Is the PR recession over?

Economists seem to agree that by and large the major economies of the world are no longer in recession.  But it’s clear that while some industries are back to growth, others are still mired in there very own recession.  So, is the PR industry one of the growth industries or is it still in recession?  The answer is potentially ‘yes’ to both of these questions.  I’d argue that the PR industry has emerged from the recession as a different business. It’s had to.

Pre recession, the PR industry was drifting towards digital and in particular social media/networks.  The recession accelerated PR down that path in ways that will change the industry forever.  Put another way the deliverables that clients rightly expect post recession are different.  Very different.  Post recession clients expect to understand communities and the conversations taking place in those communities.  They also want to take part in these conversations, or at the very least influence them.  They may also want to create their own communities.  This is real ‘public relations’ and it’s a huge opportunity for the industry.  Yet some agencies still view the world the old way.  They view PR as a process that drivcs headlines and creates events.  They think that a blog entry is effectively another headline.  In other words they are not measuring communities and conversations, they are measuring the volume a client can talk at.  These agencies are going to have to adapt and fast, or their recession will last a long time.  A very long time.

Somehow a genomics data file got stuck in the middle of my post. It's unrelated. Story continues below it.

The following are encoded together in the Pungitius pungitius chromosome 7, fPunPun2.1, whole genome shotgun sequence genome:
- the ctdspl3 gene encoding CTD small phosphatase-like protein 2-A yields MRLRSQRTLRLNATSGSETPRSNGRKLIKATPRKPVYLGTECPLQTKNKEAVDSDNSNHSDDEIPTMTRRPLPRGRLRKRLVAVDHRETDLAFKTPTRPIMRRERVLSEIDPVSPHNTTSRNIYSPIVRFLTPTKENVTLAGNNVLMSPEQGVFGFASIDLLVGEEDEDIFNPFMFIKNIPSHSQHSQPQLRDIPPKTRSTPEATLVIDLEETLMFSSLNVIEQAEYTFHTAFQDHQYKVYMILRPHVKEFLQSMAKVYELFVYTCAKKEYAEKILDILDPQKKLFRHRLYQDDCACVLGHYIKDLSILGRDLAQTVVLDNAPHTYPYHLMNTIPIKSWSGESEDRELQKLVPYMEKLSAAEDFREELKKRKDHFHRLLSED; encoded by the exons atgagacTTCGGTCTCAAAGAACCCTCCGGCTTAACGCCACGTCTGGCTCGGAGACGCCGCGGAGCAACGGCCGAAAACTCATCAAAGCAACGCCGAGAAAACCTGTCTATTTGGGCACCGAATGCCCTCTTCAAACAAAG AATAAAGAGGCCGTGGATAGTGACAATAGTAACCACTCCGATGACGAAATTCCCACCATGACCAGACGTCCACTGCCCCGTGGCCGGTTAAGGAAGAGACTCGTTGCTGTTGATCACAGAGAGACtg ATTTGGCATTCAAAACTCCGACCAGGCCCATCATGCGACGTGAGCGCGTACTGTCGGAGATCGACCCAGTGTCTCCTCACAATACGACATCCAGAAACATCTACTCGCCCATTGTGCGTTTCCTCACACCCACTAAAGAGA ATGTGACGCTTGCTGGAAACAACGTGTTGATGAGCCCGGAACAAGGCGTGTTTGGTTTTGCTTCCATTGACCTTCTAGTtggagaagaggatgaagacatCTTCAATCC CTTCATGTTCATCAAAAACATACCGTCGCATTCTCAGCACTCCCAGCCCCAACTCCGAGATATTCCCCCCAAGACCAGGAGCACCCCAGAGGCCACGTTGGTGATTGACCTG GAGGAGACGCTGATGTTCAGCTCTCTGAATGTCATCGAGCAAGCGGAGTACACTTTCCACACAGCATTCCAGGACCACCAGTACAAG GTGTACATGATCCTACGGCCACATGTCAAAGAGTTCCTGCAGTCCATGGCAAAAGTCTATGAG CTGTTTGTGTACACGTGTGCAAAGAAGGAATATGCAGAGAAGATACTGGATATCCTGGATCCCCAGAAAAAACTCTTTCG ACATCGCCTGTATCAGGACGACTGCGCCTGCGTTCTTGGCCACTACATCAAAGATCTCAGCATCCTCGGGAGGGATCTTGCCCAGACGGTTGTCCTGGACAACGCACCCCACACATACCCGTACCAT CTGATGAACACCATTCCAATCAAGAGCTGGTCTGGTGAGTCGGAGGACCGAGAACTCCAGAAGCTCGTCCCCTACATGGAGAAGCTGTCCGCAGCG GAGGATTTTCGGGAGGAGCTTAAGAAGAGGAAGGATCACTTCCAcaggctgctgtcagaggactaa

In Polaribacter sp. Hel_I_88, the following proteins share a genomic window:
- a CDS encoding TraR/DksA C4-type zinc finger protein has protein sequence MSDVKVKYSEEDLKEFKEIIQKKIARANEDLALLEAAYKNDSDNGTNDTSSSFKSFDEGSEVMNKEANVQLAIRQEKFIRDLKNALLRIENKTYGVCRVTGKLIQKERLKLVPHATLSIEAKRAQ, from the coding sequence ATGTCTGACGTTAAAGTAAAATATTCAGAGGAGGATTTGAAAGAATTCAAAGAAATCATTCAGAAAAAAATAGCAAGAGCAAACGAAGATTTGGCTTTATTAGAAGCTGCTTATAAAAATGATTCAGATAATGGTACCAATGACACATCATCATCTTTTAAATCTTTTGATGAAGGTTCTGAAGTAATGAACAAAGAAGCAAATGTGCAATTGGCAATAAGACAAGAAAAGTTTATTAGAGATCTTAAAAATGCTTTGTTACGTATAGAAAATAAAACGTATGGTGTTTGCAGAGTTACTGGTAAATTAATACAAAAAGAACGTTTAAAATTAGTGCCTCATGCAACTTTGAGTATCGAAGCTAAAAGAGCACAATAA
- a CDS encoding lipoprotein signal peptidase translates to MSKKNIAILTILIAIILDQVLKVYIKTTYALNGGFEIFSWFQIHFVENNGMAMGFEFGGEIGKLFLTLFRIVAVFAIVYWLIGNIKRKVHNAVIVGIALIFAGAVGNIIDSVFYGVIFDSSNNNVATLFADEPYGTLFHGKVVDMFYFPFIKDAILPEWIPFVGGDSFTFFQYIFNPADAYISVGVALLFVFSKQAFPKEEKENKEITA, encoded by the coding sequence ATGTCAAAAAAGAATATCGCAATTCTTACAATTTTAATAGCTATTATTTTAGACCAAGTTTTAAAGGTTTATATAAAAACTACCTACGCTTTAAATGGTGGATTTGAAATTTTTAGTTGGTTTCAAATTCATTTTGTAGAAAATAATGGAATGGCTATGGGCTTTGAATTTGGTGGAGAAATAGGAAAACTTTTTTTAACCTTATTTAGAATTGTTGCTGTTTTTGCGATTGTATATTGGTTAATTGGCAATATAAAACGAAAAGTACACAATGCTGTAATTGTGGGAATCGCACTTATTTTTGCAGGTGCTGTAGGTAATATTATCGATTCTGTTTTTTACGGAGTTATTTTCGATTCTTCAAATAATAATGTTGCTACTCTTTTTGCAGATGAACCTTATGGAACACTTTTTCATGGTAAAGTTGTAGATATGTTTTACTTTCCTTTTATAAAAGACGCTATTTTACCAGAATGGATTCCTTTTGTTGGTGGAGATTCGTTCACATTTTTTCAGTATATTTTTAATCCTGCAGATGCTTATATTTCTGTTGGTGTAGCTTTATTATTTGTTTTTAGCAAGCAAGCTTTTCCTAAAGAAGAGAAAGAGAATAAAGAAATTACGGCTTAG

The agencies that are embracing a new way of measuring success are coming out of this recession with a great opportunity.  They are speaking the new language of marketing and delivering services to match.  They are not confined by what media or events exist.  Instead they create and influence communities and the conversations that are taking place using the best available tools.  Truth is the agencies that are on this path don’t really think of themselves as PR agencies anymore and they certainly don’t fear agencies that still deliver ‘old style PR.’  This is because the approaches they are taking require skills from a wider range of disciplines.  It’s also because they don’t measure success like they used to.

So, if you want to know if your agency is still in recession, ask yourself how you define success for a client.  The answer to that will tell you a lot about your prospects for the next few years.


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